We do magic to Maps
The seeds of the Cultural Revolution were planted by Mao in the late 1950s with the Great Leap Forward, a concept by which the nation of China would quickly advance from its agricultural roots to become a country driven by the manufacturing industry and mechanization. Mao believed he could, in effect, have both a strong blue-collar workforce producing steel and a reduced number of farmers doubling their yields by introducing technology which had been widely available in the west for nearly a century. No one would notice the change, he reasoned, because food and crops would remain stable or increase while other commodities took off.
A year later, after months of making low-quality steel and lying about the quantities, local authorities were facing poor weather and civil unrest. The lack of agriculture had left many Chinese without food, most dramatically in the economically depressed plains far away from the coast. Millions would die by 1961 in the resulting Great Chinese Famine. Mao, forced to shoulder the blame for his failed policies, resigned his office in 1959, succeeded by moderate Liu Shaoqi as State Chairman.
Mao receded into the Communist Party and began working on refining his concepts for socialism as defined by Marx and Lenin. As the years passed, he systematically removed prominent military and government officials to install men he preferred, famously having Defense Minister Lin Biao accuse General Luo Ruiqing of being disloyal and investigating Luo until he attempted suicide. (The general was soon deemed unfit for service and replaced, leaving military command little choice but to follow Mao’s orders explicitly.)
By 1966, the Chairman had secured his position as the most powerful man in the Chinese Communist Party, advancing a new doctrine through six secret Politburo Central Documents claiming there were enemies within the party that “wave the red flag to oppose the red flag” aiming to “turn the dictatorship of the proletariat into a dictatorship of the bourgeoisie.” That May, one of the declarations became public, leaving many intellectuals to cringe at what it might mean to face the “telescope and microscope of Mao Zedong Thought.”
Revolutionary sentiment mounted. After Peng Zhen had been purged from the Beijing Party Committee, the capital fell into chaos – one of Mao’s favorite tools for cleansing areas of ideological impurity. Ten weeks later, leadership of the Red Guard, students following the Chairman, informed Mao the removal of “bourgeois” elites from the party would be the correct course to follow regardless of any social or political consequences that followed. Satisfied with the response, Mao instituted the persecution of intellectuals and opposing factions as official policy on August 1st. Four days later, he published a manifesto entitled “Bombard the Headquarters” in the People’s Daily.
Targeting the reformers who had replaced him, particularly Liu Shaoqi, Mao condemned a “bourgeois dictatorship” working to suppress “the surging movement of the great cultural revolution of the proletariat.” When the Central Committee passed its “Decision Concerning the Great Proletarian Cultural Revolution” on August 8th, the fate of those moderates who had risen to power since the Great Leap Forward was sealed. Liu and others would find “The 16 Points” left no room for opposition to Mao Zedong Thought, with many imprisoned or killed for this “transgression.”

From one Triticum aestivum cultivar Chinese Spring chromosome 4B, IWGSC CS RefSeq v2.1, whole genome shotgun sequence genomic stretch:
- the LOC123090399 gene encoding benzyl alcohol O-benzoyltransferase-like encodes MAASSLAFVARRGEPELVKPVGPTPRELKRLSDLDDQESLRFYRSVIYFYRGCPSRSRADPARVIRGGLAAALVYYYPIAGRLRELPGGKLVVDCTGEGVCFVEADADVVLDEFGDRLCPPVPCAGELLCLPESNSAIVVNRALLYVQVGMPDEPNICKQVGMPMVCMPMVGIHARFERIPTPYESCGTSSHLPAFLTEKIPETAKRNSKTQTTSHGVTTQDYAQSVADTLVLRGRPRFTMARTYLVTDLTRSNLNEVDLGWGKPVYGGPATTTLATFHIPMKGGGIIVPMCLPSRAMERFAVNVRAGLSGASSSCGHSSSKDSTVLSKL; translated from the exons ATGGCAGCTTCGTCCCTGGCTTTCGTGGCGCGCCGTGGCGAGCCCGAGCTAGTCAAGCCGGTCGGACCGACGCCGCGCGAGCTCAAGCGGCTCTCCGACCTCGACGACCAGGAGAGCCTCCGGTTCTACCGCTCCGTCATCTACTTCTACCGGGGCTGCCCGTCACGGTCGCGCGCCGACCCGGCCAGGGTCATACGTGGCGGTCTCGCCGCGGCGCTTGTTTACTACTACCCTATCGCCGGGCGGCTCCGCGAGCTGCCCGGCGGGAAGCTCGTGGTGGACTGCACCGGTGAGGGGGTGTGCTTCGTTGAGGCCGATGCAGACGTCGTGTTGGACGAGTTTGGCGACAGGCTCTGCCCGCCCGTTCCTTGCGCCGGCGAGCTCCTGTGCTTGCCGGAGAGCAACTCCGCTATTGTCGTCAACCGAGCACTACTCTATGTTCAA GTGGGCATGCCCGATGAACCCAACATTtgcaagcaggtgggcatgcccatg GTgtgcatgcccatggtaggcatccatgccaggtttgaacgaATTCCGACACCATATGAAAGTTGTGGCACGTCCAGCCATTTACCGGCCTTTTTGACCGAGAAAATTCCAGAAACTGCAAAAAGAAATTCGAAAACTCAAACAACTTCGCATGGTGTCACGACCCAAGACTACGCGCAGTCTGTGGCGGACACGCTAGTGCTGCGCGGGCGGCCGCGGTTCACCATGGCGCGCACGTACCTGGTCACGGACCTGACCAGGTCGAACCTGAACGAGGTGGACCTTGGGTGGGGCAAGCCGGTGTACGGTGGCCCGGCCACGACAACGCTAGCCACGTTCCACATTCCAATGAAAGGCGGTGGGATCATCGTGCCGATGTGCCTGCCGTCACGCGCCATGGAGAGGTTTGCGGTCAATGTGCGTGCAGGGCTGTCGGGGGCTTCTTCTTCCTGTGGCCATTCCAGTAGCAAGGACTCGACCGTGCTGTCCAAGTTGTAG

As if to cement his ascent to the head of the Communist Party for good, 11 million Red Guards appeared in Beijing to catch a glimpse of the Chairman. Working in tandem with Lin Biao, Mao greeted the students and encouraged them to continue helping socialism spread. Empowered by his words and a directive to police that “intervention in Red Guard tactics and actions” was unnecessary, the students moved out into the countryside looting houses of worship and forcing practitioners to destroy their own temples, churches, mosques and monasteries at gunpoint. Over the course of two months, almost 1,800 people were murdered in Beijing alone – with possibly tens of thousands throughout China.
Three years later, Mao would be followed as Chairman by Lin Biao, his trusted general of the People’s Liberation Army. Putting more of an emphasis on military matters, Lin would eventually be run out of China in 1971 after Mao began to express his concerns that the scale had tilted power toward the hands of the army more than the people. As a result, Mao’s wife Jiang Qing connected with Zhang Chunqiao, Yao Wenyuan and new leader Wang Hongwen to form the Gang of Four challenging the government of Premier Zhou Enlai and his Executive Vice-Premier -- hand-picked by Mao -- Deng Xiaoping.
In September of 1976, at the age of 82, Mao Zedong died. The Gang of Four, whom he had opposed via a variety of appointments, were largely believed to have succeeded in taking control of the Communist Party – a fact many in the public protested against, as the radical ideas were seen as pushing Mao’s ideas for China too far. Within a month, they would be arrested by Special Unit 8341 of the Central Security Bureau and imprisoned.
Five years later, the Central Committee published a “Resolution on Certain Questions in the History of Our Party Since the Founding of the People’s Republic of China.” Though placing blame on Mao, who is still revered in large part today, the Committee found more fault with his successors Lin Biao and the Gang of Four for manipulating the movement. Despite finding personal fault with the Chairman based on some of his decisions, his theory remains the primary ideology for China today.
Last Updated on: July 11, 2012